I supervise two higher education/student affairs students in my professional role. Supervising, mentoring, and supporting the development of graduate students is one of the most rewarding aspects of my job. As a graduate assistant supervisor, I socialize and shape the professional development of new student affairs professionals. This year, I was thrilled to bring the two student affairs graduate students I supervise to the 2016 ACPA Convention in Montreal.
I am a product of a well-known, well resourced, and respected student affairs master’s program. My graduate program provided me with a large network of faculty, professionals, and alumni who recognize, value, and respect my degree. In many ways, my graduate assistants do not have the same privilege. My institution of employment has a smaller, counseling based, higher education graduate program. In my experience, the program produces excellent graduates and student affairs professionals. However, this program does not necessarily carry the same privilege as other programs in the field. The 2016 ACPA convention challenged me to reflect on my privilege as an alumna of an “elite” graduate preparation program.
In an early ACPA debrief conversation with my graduate assistants; they commented on the isolation they felt because they are not associated with one of the big programs. I began to reflect on the implicit privilege, bias, or capital that comes with attending a small number of “elite” (or big/well known – insert your own adjective here) graduate preparation programs. In the moment, I focused on reassuring my students on the value of their experiences, the strength of the skills and knowledge they do have, and the ways they can continue to grow and succeed within the field. I have no doubt they will continue to be incredible professionals who contribute to the field in many ways. At the same time, I was challenged to acknowledge my own privilege as a graduate of one of the “elite” programs. What does it mean for our field – a profession that prides itself on community, mattering, and belonging – if a small number of graduate students and professionals occupy a space of educational privilege?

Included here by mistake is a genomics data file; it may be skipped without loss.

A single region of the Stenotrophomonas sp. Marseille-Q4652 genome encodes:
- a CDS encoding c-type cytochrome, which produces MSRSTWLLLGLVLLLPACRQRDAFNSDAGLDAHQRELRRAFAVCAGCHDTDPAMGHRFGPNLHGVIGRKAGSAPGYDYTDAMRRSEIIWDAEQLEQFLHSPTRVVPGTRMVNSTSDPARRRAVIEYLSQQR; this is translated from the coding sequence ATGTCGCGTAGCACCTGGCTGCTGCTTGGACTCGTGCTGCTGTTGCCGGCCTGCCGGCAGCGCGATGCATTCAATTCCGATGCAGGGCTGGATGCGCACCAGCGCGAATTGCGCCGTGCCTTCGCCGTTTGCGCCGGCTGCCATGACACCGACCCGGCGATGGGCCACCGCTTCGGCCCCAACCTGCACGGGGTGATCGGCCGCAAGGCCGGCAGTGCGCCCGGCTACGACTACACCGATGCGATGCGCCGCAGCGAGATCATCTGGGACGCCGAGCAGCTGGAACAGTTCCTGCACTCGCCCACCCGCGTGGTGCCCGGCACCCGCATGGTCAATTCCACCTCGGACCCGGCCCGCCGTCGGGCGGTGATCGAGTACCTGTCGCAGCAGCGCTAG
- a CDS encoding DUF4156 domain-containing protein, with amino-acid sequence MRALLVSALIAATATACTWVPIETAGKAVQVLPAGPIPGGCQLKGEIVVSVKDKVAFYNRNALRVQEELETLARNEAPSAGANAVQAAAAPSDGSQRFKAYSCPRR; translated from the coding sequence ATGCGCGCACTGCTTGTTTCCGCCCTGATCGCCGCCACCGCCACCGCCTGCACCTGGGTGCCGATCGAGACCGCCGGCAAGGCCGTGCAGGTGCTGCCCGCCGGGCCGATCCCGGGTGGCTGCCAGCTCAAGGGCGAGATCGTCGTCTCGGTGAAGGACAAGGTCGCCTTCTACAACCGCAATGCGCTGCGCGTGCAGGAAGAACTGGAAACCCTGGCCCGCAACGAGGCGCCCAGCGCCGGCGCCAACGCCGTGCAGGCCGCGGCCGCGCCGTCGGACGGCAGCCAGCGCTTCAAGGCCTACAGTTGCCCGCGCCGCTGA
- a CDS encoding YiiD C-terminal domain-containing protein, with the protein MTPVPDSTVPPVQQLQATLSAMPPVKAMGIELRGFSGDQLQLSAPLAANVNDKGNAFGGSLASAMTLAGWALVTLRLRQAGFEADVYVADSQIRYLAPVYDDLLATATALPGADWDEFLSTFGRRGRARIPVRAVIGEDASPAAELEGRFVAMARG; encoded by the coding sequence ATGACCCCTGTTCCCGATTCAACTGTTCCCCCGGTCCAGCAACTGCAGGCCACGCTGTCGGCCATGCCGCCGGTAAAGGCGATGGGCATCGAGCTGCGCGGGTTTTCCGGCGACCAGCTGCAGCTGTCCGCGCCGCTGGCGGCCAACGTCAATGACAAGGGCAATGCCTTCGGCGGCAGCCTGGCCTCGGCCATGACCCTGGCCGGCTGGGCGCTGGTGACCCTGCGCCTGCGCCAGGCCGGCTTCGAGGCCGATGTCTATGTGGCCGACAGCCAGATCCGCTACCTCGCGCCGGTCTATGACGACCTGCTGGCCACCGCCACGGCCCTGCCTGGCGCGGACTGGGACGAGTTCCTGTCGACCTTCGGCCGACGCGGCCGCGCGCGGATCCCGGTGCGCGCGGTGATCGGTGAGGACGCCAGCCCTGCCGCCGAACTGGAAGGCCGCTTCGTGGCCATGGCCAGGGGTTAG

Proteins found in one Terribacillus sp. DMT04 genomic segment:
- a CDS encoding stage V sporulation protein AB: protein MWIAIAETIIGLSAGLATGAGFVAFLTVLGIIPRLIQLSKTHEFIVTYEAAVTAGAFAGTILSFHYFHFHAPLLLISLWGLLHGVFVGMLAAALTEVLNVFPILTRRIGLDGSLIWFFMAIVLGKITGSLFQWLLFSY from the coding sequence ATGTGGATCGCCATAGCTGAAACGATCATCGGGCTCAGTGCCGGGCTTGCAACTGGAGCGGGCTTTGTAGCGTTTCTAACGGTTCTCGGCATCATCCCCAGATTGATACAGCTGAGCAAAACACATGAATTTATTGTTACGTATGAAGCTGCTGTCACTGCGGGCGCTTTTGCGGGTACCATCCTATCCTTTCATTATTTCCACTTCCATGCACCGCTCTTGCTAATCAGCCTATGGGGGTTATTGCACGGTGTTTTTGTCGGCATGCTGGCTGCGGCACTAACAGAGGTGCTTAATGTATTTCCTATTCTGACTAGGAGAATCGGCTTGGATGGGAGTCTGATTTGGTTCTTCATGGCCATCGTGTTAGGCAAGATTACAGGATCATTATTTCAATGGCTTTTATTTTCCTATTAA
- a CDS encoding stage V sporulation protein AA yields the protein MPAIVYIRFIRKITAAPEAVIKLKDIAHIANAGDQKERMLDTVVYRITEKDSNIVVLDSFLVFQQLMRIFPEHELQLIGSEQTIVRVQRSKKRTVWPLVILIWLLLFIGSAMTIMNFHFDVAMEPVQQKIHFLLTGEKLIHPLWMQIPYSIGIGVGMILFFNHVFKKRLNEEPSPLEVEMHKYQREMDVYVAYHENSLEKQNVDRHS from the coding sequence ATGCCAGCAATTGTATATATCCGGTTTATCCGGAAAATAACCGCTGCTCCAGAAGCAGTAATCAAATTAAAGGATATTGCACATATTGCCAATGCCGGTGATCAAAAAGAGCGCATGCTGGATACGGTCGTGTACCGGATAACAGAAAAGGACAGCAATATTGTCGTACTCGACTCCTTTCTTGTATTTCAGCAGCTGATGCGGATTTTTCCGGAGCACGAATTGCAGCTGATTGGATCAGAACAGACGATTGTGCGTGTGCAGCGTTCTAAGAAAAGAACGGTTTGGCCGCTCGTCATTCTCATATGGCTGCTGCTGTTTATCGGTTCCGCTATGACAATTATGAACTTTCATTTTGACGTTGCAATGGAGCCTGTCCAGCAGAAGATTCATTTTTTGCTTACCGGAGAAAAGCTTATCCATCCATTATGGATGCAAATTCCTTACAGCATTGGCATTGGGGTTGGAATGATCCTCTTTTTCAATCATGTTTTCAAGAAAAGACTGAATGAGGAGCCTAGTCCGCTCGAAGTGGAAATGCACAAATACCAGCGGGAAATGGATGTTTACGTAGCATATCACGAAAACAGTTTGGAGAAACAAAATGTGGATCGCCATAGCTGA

Student affairs must recognize that the majority of graduate preparation programs are located at large research institutions. However, many student affairs professionals do not go on to work at large research institutions. If graduate students are socialized at, or if our field places more value on, large research institutions, how are we continuing to replicate problematic structures of power, privilege, and lack of access? How can we value the diverse educational experiences graduate students and professionals bring to the field? How can we acknowledge the capital, knowledge, and experiences all graduate students bring? While research is an essential part of student affairs, professional and practical experience (at diverse institutional types) is equally as important.
As I return from ACPA, I am filled with familiar feelings of excitement, hope, and passion for the work I do and my professional community. I am also conscious of my own professional privilege, as a product of an elite program. However, this year, I am returning to my home campus with a new challenge. I plan to find new ways to validate and support my graduate assistants’ academic and professional experiences. I regularly see the quality of their knowledge, ideas, and professional contributions to the field and I hope that we, as a community of student affairs professionals, can challenge ourselves to do the same.
> BONUS <
Podcast With Kevin Kruger on Avoiding Burnout in Student Affairs